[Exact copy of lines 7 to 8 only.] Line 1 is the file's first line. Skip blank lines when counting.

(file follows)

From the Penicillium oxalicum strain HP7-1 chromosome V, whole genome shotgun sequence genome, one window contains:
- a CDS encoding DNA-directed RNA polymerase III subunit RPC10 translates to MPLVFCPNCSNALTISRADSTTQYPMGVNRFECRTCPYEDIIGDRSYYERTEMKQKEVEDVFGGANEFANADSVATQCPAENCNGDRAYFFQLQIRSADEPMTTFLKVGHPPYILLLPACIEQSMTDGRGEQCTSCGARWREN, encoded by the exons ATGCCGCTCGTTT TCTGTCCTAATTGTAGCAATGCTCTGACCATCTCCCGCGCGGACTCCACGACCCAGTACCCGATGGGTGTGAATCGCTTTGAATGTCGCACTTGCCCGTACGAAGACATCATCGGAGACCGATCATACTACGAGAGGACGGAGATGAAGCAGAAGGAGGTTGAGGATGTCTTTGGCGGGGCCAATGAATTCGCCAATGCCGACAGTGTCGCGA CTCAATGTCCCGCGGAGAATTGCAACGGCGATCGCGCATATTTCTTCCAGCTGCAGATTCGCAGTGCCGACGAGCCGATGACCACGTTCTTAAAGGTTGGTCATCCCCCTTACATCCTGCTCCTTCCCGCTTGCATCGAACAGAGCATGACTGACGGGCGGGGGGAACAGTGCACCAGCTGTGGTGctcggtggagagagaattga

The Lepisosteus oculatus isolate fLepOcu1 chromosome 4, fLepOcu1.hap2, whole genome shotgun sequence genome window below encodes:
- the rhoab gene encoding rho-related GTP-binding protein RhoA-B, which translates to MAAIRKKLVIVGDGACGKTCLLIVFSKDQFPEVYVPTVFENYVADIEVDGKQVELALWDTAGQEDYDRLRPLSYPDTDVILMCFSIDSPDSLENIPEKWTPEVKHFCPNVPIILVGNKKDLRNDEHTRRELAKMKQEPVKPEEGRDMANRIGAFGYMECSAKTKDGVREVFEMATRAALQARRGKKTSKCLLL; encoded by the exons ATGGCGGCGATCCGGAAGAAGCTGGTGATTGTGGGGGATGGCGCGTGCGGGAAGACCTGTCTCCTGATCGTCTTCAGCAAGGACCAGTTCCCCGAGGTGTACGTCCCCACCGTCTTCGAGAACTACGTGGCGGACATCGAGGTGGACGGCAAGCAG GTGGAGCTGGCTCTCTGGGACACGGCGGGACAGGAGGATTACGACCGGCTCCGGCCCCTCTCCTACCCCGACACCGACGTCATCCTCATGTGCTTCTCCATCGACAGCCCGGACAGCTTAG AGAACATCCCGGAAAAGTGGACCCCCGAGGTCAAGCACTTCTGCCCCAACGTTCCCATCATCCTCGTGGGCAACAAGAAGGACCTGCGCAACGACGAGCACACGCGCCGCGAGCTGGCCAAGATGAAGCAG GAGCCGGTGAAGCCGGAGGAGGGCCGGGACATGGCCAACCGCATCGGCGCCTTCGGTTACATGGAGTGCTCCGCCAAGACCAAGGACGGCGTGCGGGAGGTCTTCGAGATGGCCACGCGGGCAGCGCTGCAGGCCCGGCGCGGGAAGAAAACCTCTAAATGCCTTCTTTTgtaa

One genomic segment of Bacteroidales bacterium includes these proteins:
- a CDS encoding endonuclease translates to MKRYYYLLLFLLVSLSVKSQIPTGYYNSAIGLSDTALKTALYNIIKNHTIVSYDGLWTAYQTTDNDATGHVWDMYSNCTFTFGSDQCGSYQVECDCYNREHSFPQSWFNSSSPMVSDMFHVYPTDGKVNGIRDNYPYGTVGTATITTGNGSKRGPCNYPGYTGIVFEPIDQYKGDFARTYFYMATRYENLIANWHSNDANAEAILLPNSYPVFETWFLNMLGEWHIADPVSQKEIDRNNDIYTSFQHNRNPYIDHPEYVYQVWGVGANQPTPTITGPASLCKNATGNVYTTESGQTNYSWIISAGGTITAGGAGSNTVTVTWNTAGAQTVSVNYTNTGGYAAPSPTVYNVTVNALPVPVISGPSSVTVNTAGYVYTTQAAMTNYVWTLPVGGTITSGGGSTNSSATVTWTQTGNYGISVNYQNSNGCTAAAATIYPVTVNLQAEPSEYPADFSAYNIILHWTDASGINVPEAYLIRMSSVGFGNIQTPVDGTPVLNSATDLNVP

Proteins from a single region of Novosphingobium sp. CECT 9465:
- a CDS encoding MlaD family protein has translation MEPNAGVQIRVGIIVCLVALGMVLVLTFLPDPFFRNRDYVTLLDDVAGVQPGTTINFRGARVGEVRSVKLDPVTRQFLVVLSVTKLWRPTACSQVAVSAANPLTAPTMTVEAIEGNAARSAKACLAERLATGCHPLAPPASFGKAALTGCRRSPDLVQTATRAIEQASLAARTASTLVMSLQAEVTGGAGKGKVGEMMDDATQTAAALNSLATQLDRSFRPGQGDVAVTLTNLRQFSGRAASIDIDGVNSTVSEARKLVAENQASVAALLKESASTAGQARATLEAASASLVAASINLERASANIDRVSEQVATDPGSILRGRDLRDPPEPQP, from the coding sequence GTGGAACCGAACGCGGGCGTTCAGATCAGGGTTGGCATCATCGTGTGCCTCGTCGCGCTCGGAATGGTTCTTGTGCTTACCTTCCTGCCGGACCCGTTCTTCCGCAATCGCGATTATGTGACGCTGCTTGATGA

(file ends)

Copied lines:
Proteins from a single region of Novosphingobium sp. CECT 9465:
- a CDS encoding MlaD family protein has translation MEPNAGVQIRVGIIVCLVALGMVLVLTFLPDPFFRNRDYVTLLDDVAGVQPGTTINFRGARVGEVRSVKLDPVTRQFLVVLSVTKLWRPTACSQVAVSAANPLTAPTMTVEAIEGNAARSAKACLAERLATGCHPLAPPASFGKAALTGCRRSPDLVQTATRAIEQASLAARTASTLVMSLQAEVTGGAGKGKVGEMMDDATQTAAALNSLATQLDRSFRPGQGDVAVTLTNLRQFSGRAASIDIDGVNSTVSEARKLVAENQASVAALLKESASTAGQARATLEAASASLVAASINLERASANIDRVSEQVATDPGSILRGRDLRDPPEPQP, from the coding sequence GTGGAACCGAACGCGGGCGTTCAGATCAGGGTTGGCATCATCGTGTGCCTCGTCGCGCTCGGAATGGTTCTTGTGCTTACCTTCCTGCCGGACCCGTTCTTCCGCAATCGCGATTATGTGACGCTGCTTGATGA